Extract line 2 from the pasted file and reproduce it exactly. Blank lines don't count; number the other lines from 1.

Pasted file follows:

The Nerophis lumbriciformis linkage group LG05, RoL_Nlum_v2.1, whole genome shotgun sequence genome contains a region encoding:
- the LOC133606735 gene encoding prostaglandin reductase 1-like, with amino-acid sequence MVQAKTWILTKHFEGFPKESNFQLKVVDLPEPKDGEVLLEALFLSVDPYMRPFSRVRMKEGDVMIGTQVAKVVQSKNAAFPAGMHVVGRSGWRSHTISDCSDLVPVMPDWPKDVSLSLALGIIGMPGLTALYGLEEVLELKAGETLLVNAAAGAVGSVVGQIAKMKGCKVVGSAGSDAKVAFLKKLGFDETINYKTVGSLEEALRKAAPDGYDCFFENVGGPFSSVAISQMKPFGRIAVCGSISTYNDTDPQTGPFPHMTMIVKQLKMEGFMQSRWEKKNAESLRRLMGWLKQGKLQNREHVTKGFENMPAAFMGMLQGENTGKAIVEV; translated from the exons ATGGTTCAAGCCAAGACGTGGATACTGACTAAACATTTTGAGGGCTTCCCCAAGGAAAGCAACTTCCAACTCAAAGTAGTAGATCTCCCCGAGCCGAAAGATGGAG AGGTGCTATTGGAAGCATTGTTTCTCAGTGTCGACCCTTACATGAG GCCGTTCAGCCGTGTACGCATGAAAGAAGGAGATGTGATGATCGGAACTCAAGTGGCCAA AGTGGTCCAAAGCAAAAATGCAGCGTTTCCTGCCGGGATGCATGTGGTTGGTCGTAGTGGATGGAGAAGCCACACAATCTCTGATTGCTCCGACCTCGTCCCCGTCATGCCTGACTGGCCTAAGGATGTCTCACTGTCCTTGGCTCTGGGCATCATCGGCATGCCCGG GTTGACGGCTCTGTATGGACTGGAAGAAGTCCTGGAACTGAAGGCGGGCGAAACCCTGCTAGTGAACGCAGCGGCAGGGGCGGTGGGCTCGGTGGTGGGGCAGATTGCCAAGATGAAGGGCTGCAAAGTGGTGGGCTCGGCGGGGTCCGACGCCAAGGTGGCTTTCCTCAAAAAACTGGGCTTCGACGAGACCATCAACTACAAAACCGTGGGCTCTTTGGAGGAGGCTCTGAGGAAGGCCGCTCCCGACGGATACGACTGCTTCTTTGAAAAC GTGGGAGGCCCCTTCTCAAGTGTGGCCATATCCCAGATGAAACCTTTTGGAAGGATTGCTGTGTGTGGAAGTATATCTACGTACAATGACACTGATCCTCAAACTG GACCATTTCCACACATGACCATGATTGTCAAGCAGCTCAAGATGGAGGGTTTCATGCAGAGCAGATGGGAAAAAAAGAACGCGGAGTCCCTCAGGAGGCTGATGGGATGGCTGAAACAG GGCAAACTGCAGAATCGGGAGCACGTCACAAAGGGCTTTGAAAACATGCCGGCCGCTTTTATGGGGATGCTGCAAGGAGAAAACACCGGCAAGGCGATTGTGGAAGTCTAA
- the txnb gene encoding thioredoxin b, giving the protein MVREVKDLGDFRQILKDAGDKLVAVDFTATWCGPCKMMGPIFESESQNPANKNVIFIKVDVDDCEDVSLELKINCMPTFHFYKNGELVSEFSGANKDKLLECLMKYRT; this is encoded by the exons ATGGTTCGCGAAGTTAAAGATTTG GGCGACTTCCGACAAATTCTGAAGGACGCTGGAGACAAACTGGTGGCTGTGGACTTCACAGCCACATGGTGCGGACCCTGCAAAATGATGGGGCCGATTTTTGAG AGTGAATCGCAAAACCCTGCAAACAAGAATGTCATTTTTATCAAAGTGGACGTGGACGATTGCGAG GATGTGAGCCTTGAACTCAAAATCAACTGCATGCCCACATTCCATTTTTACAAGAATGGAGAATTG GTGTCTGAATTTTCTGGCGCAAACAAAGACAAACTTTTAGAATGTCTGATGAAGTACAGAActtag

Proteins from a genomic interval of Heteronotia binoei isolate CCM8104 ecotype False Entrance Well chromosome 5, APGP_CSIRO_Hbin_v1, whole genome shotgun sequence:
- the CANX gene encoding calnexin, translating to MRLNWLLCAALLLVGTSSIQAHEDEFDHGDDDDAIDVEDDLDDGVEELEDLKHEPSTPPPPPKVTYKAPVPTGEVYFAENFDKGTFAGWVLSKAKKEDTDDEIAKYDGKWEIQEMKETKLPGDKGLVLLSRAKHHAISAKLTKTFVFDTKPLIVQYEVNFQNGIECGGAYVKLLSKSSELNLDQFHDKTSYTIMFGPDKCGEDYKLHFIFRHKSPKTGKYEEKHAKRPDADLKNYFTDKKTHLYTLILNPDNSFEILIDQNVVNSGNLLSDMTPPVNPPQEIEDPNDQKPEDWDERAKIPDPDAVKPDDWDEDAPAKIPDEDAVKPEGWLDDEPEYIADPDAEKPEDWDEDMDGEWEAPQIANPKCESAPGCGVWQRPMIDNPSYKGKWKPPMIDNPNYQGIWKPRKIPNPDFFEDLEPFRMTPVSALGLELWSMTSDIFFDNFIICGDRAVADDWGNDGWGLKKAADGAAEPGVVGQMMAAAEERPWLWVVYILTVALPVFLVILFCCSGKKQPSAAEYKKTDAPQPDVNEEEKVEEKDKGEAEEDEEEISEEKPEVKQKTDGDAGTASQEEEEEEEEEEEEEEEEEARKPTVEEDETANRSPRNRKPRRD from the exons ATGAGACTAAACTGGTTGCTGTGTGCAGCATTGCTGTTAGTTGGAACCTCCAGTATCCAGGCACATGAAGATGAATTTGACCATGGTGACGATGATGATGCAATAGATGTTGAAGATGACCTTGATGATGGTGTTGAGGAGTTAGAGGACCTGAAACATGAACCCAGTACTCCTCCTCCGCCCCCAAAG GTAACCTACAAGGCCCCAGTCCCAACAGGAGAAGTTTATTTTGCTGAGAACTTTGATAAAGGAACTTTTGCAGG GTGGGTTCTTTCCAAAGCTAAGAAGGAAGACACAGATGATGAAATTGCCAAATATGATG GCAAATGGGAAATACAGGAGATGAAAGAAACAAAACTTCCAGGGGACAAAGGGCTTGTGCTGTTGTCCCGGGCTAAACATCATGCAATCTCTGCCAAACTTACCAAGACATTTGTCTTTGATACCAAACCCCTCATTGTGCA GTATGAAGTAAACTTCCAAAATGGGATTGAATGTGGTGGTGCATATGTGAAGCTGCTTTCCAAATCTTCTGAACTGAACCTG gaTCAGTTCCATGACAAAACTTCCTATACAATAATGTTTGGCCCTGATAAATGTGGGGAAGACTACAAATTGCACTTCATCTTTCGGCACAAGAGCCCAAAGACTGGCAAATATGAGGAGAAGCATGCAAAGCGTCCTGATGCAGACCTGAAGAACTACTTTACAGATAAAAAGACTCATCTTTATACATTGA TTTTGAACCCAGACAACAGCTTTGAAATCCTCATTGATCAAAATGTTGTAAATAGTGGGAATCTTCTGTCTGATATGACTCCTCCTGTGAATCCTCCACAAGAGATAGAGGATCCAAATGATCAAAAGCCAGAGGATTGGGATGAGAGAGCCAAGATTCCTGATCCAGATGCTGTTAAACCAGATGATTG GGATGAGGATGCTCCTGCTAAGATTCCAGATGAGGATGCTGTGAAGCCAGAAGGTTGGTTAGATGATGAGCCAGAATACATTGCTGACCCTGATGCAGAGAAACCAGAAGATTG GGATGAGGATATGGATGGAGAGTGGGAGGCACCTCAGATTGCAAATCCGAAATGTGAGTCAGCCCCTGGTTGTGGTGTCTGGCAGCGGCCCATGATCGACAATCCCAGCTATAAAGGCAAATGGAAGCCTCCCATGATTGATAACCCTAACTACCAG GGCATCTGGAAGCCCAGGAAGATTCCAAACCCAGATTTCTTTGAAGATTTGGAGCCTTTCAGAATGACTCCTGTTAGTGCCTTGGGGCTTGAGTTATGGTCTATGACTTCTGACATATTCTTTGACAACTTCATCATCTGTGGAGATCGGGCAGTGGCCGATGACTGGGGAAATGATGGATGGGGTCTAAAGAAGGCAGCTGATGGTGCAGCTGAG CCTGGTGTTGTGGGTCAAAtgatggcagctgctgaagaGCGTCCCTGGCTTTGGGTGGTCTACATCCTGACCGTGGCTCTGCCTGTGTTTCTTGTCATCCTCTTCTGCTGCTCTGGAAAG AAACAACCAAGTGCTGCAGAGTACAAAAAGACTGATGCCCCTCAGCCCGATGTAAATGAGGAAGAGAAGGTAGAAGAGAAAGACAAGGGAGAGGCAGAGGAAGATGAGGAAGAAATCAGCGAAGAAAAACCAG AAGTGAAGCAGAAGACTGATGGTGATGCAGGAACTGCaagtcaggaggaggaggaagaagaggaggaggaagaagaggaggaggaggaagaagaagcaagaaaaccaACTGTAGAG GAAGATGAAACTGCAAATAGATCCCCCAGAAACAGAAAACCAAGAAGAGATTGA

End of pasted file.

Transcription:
- the LOC133606735 gene encoding prostaglandin reductase 1-like, with amino-acid sequence MVQAKTWILTKHFEGFPKESNFQLKVVDLPEPKDGEVLLEALFLSVDPYMRPFSRVRMKEGDVMIGTQVAKVVQSKNAAFPAGMHVVGRSGWRSHTISDCSDLVPVMPDWPKDVSLSLALGIIGMPGLTALYGLEEVLELKAGETLLVNAAAGAVGSVVGQIAKMKGCKVVGSAGSDAKVAFLKKLGFDETINYKTVGSLEEALRKAAPDGYDCFFENVGGPFSSVAISQMKPFGRIAVCGSISTYNDTDPQTGPFPHMTMIVKQLKMEGFMQSRWEKKNAESLRRLMGWLKQGKLQNREHVTKGFENMPAAFMGMLQGENTGKAIVEV; translated from the exons ATGGTTCAAGCCAAGACGTGGATACTGACTAAACATTTTGAGGGCTTCCCCAAGGAAAGCAACTTCCAACTCAAAGTAGTAGATCTCCCCGAGCCGAAAGATGGAG AGGTGCTATTGGAAGCATTGTTTCTCAGTGTCGACCCTTACATGAG GCCGTTCAGCCGTGTACGCATGAAAGAAGGAGATGTGATGATCGGAACTCAAGTGGCCAA AGTGGTCCAAAGCAAAAATGCAGCGTTTCCTGCCGGGATGCATGTGGTTGGTCGTAGTGGATGGAGAAGCCACACAATCTCTGATTGCTCCGACCTCGTCCCCGTCATGCCTGACTGGCCTAAGGATGTCTCACTGTCCTTGGCTCTGGGCATCATCGGCATGCCCGG GTTGACGGCTCTGTATGGACTGGAAGAAGTCCTGGAACTGAAGGCGGGCGAAACCCTGCTAGTGAACGCAGCGGCAGGGGCGGTGGGCTCGGTGGTGGGGCAGATTGCCAAGATGAAGGGCTGCAAAGTGGTGGGCTCGGCGGGGTCCGACGCCAAGGTGGCTTTCCTCAAAAAACTGGGCTTCGACGAGACCATCAACTACAAAACCGTGGGCTCTTTGGAGGAGGCTCTGAGGAAGGCCGCTCCCGACGGATACGACTGCTTCTTTGAAAAC GTGGGAGGCCCCTTCTCAAGTGTGGCCATATCCCAGATGAAACCTTTTGGAAGGATTGCTGTGTGTGGAAGTATATCTACGTACAATGACACTGATCCTCAAACTG GACCATTTCCACACATGACCATGATTGTCAAGCAGCTCAAGATGGAGGGTTTCATGCAGAGCAGATGGGAAAAAAAGAACGCGGAGTCCCTCAGGAGGCTGATGGGATGGCTGAAACAG GGCAAACTGCAGAATCGGGAGCACGTCACAAAGGGCTTTGAAAACATGCCGGCCGCTTTTATGGGGATGCTGCAAGGAGAAAACACCGGCAAGGCGATTGTGGAAGTCTAA